Here’s a sneak-peek into seven true accounts of famous people with bipolar disorder:
#1 The Flying Scotsman
Graeme Obree is a Scottish racing cyclist who twice broke the world hour record, thus the nickname The Flying Scotsman. This movie depicts the life and career of Obree (played by Jonny Lee Miller), who struggles with bipolar. While initially resisting treatment for his disorder, Obree relented after his new friend describes how his own wife, who had bipolar, took her own life. [click here to watch the trailer]
Starring Ed Harris and Marcia Gay Harden, the docudrama portrays Jackson Pollock’s life of art, addiction and love. The abstract expressionist was famous for his distinctive style of drip painting. Throughout his life, Pollock struggled with alcoholism and while the term bipolar was not used in the film, the illness is implied. (2000) [click here to watch the trailer]
Al Stump is a celebrated sports journalist whom baseball great Ty Cobb (played by Tommy Lee Jones) selects to author his official, authorized, and sugar-coated “autobiography.” To put it mildly, Cobb is not liked and doesn’t want to leave this world without telling his side; he reportedly was prescribed lithium during his last years. (1994) [click here to watch the trailer]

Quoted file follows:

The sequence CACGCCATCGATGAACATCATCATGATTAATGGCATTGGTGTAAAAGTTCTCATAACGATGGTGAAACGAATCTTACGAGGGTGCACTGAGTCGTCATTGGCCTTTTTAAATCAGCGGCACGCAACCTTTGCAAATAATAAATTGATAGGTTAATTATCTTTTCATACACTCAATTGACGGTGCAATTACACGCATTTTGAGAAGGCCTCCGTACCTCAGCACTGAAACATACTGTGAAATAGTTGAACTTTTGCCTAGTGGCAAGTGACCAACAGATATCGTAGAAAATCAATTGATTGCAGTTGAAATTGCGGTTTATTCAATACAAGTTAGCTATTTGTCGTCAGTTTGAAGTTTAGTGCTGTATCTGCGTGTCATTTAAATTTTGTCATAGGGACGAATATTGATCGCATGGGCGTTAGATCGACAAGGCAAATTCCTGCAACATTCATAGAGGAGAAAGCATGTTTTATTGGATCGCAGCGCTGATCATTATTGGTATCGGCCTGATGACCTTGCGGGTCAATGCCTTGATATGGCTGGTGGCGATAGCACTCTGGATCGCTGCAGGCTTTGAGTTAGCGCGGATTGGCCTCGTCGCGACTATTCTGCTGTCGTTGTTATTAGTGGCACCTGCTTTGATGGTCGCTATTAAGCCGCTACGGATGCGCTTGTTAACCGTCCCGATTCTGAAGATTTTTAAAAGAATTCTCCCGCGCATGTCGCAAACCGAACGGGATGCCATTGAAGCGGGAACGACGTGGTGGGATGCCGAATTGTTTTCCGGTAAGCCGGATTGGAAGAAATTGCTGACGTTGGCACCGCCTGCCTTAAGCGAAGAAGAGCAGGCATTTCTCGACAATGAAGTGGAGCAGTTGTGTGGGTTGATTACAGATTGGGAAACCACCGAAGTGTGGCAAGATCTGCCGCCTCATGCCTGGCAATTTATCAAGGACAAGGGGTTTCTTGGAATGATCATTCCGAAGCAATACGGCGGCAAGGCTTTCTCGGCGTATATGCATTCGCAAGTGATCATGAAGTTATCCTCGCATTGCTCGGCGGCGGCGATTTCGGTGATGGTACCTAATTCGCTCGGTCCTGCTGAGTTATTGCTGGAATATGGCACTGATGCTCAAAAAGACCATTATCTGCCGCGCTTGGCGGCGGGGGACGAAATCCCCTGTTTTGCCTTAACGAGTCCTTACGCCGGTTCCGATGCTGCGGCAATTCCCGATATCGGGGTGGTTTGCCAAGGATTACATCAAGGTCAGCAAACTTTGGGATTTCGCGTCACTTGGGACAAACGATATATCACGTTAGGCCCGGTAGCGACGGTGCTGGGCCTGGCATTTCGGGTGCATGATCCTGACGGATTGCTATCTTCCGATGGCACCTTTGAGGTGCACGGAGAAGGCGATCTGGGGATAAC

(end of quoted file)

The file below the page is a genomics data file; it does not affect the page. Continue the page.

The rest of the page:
#4 Lust for Life
Kirk Douglas created an earthy and mesmerizing portrayal of tortured, genius painter Vincent van Gogh. The artist’s passion for life itself is vividly apparent, thanks to direction from Vincente Minelli: a classic film. Anthony Quinn won an Oscar for his role as Paul Gauguin, van Gough’s friend and rival. (1956) [click here to watch the trailer]
Based on the true story of classical pianist David Helfgott of Australia, the movie offers an inspired glimpse into the painful private world of the famed musician from his teens to adulthood. (Helfgott still lives in Melbourne). He is portrayed by both Noah Taylor and Geoffrey Rush, who won an Academy Award for his performance as the adult Helfgott. Though the diagnosis of bipolar was not overt, we see his character become increasingly manic in his behavior until he experiences a breakdown. (1996) [click here to watch the trailer]
This bio depicts Frances Farmer (Jessica Lange), a movie star from the 1930s, whose life was sensationalized by the media for her mental health problems. Farmer was diagnosed with manic depression and later with schizophrenia. Film critic Roger Ebert summed it by saying Farmer “went about as high and about as low as it is possible to go in one lifetime.” Musician Kurt Cobain (Nirvana) wrote the song Frances Farmer Will Have Her Revenge on Seattle about Farmer’s involuntary hospitalization and alleged mistreatment. (1983) [click here to watch the trailer]
#7 The Dark Horse
The award-winning film tells the true story of Genesis Potini (Cliff Curtis), a New Zealand chess champ with bipolar disorder who volunteers to coach a group of disadvantaged youth. The Dark Horse is hailed as “one of the greatest New Zealand films ever made.”[click here to watch the trailer]
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